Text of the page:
These signals, which can heighten the occurrence of the two brand/websites, can be delivered through various means:
- Internally, through metadata and content changes.
- Externally, through traditional PR and advertising.
It will also help if you can maintain elements of your old branding within your new metadata.
2. If Possible, Retain URL Structures
If you carry out any kind of migration, changes to content placement and URL structures can impose potential risks and problems.
If instead you retain the URL structures or keep them as similar as possible, and maintain content levels, then you can lessen the risks and help ensure various signals are kept consolidated.
What’s more, this can also make redirecting easier as it can be done via a single rewrite in the htaccess file. But you also need to factor in the history and links of the old domain.
Take note that Google never loses sight of a crawl path.
While in existence, the old URL will have generated links that point to non-200 URLs over time, and will have experienced changes and possible restructures of its own.
Because of this, you will still need to collate a precise redirect list and process to maintain all your old signals and the equity they hold.
3. Accommodate for the Previous Brand Searches Via Content
There’s no doubt that some users will continue to look for your old brand name for years to come, even though you’ve changed it.
Take Demandware, an international company, as an example. It was rebranded over three years ago to Salesforce Commerce Cloud, but its original name still generates a U.S search volume of 2,800, based on Ahrefs’ findings. Meanwhile, its new name only has a 2,500 search volume.
Making sure customers find you, whether they use the old or the new brand name, which can be achieved by using:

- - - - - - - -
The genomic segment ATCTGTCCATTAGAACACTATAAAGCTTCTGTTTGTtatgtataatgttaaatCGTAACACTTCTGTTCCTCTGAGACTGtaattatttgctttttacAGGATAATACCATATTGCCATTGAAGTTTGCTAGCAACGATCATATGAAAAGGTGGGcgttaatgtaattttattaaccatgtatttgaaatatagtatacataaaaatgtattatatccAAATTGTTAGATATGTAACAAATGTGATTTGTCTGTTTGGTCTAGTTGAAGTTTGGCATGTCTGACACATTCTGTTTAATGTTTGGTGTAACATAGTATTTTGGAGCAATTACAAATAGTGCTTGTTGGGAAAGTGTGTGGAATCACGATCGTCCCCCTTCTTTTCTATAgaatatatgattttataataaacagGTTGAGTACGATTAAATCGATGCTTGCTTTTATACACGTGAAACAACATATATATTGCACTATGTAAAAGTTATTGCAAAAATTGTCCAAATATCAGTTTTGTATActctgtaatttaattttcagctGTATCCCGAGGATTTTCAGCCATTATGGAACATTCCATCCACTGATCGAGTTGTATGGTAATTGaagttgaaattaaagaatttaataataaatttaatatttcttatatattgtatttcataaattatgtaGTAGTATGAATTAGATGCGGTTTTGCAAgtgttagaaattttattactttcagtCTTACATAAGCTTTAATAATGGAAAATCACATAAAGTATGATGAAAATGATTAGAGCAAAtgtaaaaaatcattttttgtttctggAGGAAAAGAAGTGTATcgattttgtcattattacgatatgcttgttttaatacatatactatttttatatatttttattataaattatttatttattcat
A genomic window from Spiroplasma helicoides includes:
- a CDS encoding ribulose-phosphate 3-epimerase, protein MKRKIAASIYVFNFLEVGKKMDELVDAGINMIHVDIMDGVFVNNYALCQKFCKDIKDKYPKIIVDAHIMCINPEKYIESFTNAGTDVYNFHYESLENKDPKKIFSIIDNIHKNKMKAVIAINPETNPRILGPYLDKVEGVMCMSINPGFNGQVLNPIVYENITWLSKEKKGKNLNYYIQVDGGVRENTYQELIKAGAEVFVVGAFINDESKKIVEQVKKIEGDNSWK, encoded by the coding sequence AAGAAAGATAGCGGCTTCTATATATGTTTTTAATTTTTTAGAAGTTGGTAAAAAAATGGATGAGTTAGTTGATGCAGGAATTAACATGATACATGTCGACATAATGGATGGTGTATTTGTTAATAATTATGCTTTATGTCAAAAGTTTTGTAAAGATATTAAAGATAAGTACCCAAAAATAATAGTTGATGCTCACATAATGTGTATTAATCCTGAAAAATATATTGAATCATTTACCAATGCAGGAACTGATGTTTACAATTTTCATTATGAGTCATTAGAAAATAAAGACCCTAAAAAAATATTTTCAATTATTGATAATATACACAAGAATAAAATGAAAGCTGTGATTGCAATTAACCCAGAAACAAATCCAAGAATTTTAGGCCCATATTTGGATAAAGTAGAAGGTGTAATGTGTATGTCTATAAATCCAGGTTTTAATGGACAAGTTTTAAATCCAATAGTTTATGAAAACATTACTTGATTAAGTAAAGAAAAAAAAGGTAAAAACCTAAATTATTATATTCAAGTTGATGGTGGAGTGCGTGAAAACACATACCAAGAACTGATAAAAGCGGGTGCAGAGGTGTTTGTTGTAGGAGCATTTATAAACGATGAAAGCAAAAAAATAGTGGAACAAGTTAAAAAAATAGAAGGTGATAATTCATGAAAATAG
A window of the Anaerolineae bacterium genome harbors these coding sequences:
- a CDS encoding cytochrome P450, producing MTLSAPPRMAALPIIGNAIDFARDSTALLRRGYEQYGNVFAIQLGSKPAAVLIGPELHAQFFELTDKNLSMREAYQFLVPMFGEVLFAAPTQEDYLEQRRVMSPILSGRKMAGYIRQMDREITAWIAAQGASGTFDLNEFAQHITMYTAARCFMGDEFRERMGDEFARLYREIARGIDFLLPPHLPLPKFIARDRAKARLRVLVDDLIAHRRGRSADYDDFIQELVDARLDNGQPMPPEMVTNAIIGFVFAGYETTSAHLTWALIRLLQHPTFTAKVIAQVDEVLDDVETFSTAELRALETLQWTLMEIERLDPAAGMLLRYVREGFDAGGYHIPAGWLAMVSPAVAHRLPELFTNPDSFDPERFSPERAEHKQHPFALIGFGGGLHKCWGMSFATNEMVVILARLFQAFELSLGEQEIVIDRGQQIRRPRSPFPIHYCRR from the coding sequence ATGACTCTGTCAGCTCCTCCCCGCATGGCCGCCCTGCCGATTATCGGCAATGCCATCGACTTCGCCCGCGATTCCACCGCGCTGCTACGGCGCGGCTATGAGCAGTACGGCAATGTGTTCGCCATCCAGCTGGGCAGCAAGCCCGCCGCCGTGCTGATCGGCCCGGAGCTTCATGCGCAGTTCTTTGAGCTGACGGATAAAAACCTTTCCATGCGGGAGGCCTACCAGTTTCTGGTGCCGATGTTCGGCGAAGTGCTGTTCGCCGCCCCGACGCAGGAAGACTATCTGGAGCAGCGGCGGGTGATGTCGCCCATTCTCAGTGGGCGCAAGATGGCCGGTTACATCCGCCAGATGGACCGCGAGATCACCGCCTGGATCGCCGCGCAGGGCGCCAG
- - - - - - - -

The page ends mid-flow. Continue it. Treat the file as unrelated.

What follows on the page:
- Support sections.
- FAQ pages.
Both new and current users may still have questions about your products or services that they direct to the old platform.
Abandoning this traffic to your other third-party sites or your market rivals and leaving them to answer customer queries can result in a loss to your business.
4. Deliver New Signals
Among the most serious errors companies make when rebranding and changing the domain name is that they focus on traffic and ranking “KPIs”.
They often overlook the importance of generating new signals for the new brand and domain via link building, traditional advertising and/ or online PR. Instead, they treat organic as a channel in a silo.
Once you’ve collated your redirect list, you’ll be able to see the links that are of the most important to you, possibly with branded anchors or commercial ones pointing to the old domain.
While you can take them into account to target and try to make sure the link is changed, there’s no substitute for attempting to add new signals to the mix.
These news stories are based on https://edgy.app/google-indexing-stale-search-results and https://www.searchenginejournal.com/seo-rebranding-changing-domains/. Click these links to read more.